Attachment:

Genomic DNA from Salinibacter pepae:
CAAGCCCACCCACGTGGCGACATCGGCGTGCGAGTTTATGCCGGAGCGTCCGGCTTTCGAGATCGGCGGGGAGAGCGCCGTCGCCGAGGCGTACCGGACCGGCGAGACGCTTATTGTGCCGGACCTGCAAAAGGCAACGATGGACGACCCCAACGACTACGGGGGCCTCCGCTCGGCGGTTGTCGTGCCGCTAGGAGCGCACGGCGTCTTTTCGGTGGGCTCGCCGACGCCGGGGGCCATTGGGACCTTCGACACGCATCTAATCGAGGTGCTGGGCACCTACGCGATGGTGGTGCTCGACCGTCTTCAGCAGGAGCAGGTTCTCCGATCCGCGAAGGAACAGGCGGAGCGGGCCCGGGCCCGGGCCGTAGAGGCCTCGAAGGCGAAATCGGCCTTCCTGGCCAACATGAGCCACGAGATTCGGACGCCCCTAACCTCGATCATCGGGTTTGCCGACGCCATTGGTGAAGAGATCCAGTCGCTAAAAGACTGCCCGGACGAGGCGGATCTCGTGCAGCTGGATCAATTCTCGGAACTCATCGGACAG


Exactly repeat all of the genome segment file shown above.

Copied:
Genomic DNA from Salinibacter pepae:
CAAGCCCACCCACGTGGCGACATCGGCGTGCGAGTTTATGCCGGAGCGTCCGGCTTTCGAGATCGGCGGGGAGAGCGCCGTCGCCGAGGCGTACCGGACCGGCGAGACGCTTATTGTGCCGGACCTGCAAAAGGCAACGATGGACGACCCCAACGACTACGGGGGCCTCCGCTCGGCGGTTGTCGTGCCGCTAGGAGCGCACGGCGTCTTTTCGGTGGGCTCGCCGACGCCGGGGGCCATTGGGACCTTCGACACGCATCTAATCGAGGTGCTGGGCACCTACGCGATGGTGGTGCTCGACCGTCTTCAGCAGGAGCAGGTTCTCCGATCCGCGAAGGAACAGGCGGAGCGGGCCCGGGCCCGGGCCGTAGAGGCCTCGAAGGCGAAATCGGCCTTCCTGGCCAACATGAGCCACGAGATTCGGACGCCCCTAACCTCGATCATCGGGTTTGCCGACGCCATTGGTGAAGAGATCCAGTCGCTAAAAGACTGCCCGGACGAGGCGGATCTCGTGCAGCTGGATCAATTCTCGGAACTCATCGGACAG